9 CHAPTER 2: COMMON LAW The system of law in the United States is unique among nations because of its combination of common law and constitutional hierarchy. Common law is judgeðmade law. It is case law. The only way that the judiciary can speak is through individual cases brought to it for resolution. Unlike the other branches of government, the judiciary is not a selfðstarter. Common law begins when citizens file a case in the courts. Only constituents can invoke the workings of common law. During the past 40 years, federal, state and local governments have enacted increasing amounts of legislative law. However, rather than lessening the impact of judgeðmade law, this development has added broader dimensions to the common law. Legislation needs interpreting. Courts construe statutes when required to do so in individual cases. Thus a body of common law develops around the enactment. Many of the legal problems of the media are resolved by common law processes. Libel and privacy cases are common law torts unfettered by comprehensive legislative enactment or administrative regulation. As a result, reporters, editors, broadcasters and publishers must piece together judicial decisions in order to discover the sometimes complex jigsaw of legality. Dual Function of Common Law: Case decision in the common law process fulfills two purposes: It resolves the dispute between the litigating parties, and it lays down a precedent on which the future can rely. Thus, it looks backward at a controversy already existent and looks forward to potential controversy not yet in being. The former function is born out of the need to look at each case anew, to give every citizen a day in court, to examine each case in its own context. It is situational justice; it champions specificity. The latter function, however, is born out of the need to be consistent with the past, to examine previous cases in conjunction with the case at hand. It protects societal security and stability. It fosters generalization. There is, therefore, a strange mixture of rigid generality with flexible specificity in the common law. The need to be uniform and to apply law consistently in like situations locks common law into fixed rules and principles and regards the common law as a neatly balanced, selfðstructured system. On the other hand, ad hoc decisionðmaking favors examination of contemporary norms and customs and regards the common law as the reflection of current society. Justice Oliver Wendell Holmes, Jr., said: ÒIt is the merit of the common law that it decides the case first and determines the principle afterward.ó He was urging that the value of common law is its contemplation of each dispute as it arises without its own situational justice. Generalizations that singleðpackage all situations should be mere observations after the fact, not controls before the fact. To this extent, common law is anathema to statutory law. Statutory law applies deductive thinking. The statutory norm becomes the major premise in a syllogism; the alleged fact of a violation is the minor premise. Outcomes in statutory law are arrived at by application of reasoning from the general to the specific, from abstract to reality. (The case by case tenets of common law suggest an inductive approach.) A case decision by the courts becomes precedent for future cases. This is called the doctrine of stare decisis (to adhere to decisions). To what degree should judges follow precedent set by former cases? A great deal of controversy has always existed on that issue. At one end of the spectrum are judges who look to the former case(s) and theorize some generality from it; the ÒruleÓ of the prior case becomes mechanically controlling in all similar future cases. The most strict of these judges will give Òthe ruleó a status akin to statute and will deny even their own power to overturn it. This was the clear law in England until as late as 1965 where not even the highest court in England (Law Lords of the House of Lords) would overturn their own prior decisions. At the other end of the spectrum, there are judges who regard case precedent as simply persuasive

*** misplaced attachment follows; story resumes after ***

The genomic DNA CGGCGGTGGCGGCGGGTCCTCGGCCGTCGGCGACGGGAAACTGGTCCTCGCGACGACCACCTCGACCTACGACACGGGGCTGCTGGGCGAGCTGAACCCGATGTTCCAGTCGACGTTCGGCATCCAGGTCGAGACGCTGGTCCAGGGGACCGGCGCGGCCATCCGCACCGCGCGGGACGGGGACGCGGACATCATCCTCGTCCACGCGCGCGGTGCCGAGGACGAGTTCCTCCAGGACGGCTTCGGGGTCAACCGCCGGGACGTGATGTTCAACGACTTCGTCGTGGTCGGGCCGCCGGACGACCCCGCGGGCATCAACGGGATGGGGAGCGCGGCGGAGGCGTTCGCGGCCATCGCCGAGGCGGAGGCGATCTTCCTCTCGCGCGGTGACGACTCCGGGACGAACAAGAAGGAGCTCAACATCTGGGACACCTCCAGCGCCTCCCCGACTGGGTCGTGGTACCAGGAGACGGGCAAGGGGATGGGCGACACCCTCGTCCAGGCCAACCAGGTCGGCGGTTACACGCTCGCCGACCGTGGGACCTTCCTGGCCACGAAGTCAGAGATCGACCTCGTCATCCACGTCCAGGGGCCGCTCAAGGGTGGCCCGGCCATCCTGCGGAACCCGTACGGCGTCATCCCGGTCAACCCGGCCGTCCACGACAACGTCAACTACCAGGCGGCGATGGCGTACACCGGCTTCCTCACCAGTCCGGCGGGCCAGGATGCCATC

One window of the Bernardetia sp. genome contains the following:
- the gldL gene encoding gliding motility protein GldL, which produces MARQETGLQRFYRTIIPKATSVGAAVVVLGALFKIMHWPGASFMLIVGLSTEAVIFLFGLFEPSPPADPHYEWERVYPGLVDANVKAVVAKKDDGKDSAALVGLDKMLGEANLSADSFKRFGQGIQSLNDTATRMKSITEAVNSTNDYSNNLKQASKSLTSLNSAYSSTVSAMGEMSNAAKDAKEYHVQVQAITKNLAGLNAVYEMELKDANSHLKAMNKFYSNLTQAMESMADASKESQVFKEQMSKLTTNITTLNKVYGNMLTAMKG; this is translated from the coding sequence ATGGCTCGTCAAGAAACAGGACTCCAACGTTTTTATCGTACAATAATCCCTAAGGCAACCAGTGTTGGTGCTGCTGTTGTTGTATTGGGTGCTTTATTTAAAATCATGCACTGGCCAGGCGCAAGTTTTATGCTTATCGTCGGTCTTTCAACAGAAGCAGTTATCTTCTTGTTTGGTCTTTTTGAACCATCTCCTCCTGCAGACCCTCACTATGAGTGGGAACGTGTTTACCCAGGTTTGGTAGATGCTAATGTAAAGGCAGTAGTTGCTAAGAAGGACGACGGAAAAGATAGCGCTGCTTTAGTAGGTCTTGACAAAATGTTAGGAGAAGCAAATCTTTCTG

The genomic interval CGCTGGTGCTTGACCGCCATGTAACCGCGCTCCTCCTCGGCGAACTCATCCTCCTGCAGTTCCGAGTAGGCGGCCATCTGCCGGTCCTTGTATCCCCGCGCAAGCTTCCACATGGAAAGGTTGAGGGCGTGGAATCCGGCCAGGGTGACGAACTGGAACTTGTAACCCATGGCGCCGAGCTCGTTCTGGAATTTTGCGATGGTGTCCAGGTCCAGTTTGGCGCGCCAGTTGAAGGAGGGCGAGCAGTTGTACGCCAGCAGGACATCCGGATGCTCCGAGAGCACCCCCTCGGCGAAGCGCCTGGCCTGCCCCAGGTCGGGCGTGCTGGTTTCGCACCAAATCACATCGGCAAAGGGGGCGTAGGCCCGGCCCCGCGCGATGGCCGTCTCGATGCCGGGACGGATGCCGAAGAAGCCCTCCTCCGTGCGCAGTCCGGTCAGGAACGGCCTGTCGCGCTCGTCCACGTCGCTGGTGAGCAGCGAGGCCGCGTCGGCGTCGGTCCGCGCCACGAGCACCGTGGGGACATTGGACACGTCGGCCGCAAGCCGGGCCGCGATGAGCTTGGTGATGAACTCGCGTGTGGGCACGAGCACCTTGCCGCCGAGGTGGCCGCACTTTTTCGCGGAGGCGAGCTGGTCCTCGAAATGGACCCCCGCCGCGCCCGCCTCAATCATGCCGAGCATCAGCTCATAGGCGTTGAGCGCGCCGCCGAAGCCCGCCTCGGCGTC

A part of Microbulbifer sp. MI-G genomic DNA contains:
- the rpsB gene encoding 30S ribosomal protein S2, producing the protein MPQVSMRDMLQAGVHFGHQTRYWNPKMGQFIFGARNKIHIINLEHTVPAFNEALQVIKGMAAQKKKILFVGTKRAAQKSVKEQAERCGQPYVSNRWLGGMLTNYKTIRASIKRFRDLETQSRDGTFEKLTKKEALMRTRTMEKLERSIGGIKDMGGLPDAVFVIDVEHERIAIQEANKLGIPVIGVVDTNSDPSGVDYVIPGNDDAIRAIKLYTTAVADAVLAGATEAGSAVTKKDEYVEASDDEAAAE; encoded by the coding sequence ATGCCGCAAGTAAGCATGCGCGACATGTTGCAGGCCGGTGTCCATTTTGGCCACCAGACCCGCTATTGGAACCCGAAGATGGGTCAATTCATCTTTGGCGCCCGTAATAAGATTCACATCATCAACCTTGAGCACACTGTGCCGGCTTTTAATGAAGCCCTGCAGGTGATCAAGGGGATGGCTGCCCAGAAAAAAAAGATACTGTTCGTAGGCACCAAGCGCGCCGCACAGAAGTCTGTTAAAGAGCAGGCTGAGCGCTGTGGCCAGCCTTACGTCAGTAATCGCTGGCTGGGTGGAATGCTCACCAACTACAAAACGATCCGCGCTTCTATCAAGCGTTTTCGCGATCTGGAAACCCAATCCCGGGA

10 analogy. Those judges will not consider the decisions of prior cases as settled law in deciding the case at hand. They are, however, influenced (but not bound) by a need to reason uniformly in similar situations, so that outcomes are reached with logical consistency. Trial courts are committed to the strict view in applying the decision of higher appellate tribunals. Appeals courts are the ones more apt to evaluate the need for stare decisis. Some appellate courts will vacillate in choosing the strict or liberal view of precedent. That ambivalence is usually the product of court personnel changes. Our own Supreme Court of Oregon has wavered on stare decisis and the overturning of precedent. In 1955, in Landgraver vs. Emanuel Lutheran Charity Board, Justice Walter L. Tooze speaking for a 5Ð2 majority refused to strike down the courtðcreated charitable immunity doctrine, stating: ÒOnce the court has ascertained and declared that public policy, it becomes the law of the state, and is as binding as a legislative enactment.ó In the following eight years, five new justices reached the court. This new alignment in 1963 overturned the charitable immunity doctrine. Justice Alfred T. Goodwin, writing the majority opinion, said: ÒIt is neither realistic nor consistent with the common law tradition to wait upon the Legislature to correct an outmoded rule of case law. The pull of stare decisis is strong, but not inexorable.ó In European countries such as France, courts are neither bound nor influenced by their own decisions nor by the decisions of higher courts. Indeed, a judge is precluded from announcing general rules in a given case; citation to the applicable provision of a written legislative code is all that is necessary. The European courts are also less centralized, so that district appellate courts rather than a central hierarchical court are more likely the final resort. With detailed codes providing national continuity, there is less need for judicial uniformity or centrality. Distinguishing Common Law Precedent: The overruling of precedent is, of course, the most drastic result that can occur in the common law. Because overruling precedent disturbs the stability of the common law, judges often employ the tactic of distinguishing precedent rather than overturning it. One device for ignoring a prior case pronouncement is simply to declare that pronouncement is dictum, a tangential remark not necessary to the decision in the previous case and, therefore, not precedent. Because the judiciaryõs power can only be invoked by disputants in controversy, a court cannot broaden its power by going beyond the confines of what is necessary to solve that controversy. Any attempt to do so is mere dictum and not binding. Another device for distinguishing precedent is to find that facts of the previous case are not analogous. For example, pronouncements in a criminal opinion are not binding in a contract case. A more candid device for not applying precedent mechanically is the recognition that some precedent is not as compelling as others. The late U.S. Supreme Court Justice Felix Frankfurter urged that cases which were not well researched, carefully argued, or thoroughly considered, should be frankly devaluated on the scale of precedent. Precedent may be viewed strictly or loosely. It may be strictly construed and held to its narrow environment, thus virtually discarding it as precedent. Or it can be broadly construed and liberally extended to all of its language, thus spreading its mantle over large area of subsequent cases. Whether a given court chooses one or the other deployment depends upon that courtõs attitude as persuaded by trends, Òtrends in the situation or in the times at large.ó Due to the volume of cases and the need to expedite case backlogs, many federal courts and boards have adopted rules whereby certain specified decisions are not to be used as precedent and whereby certain expedited decisions may not be appealed. Formalization of Common Law Appellate Opinions: There are byðproducts of this common law system. A caseðbyðcase approach to the law demands the writing and publication of judicial opinions. In the two centuries of American law, more than 3 million judicial opinions have been written and are housed in over 17,000 volumes of cases. The millions of words of judicial opinions written each year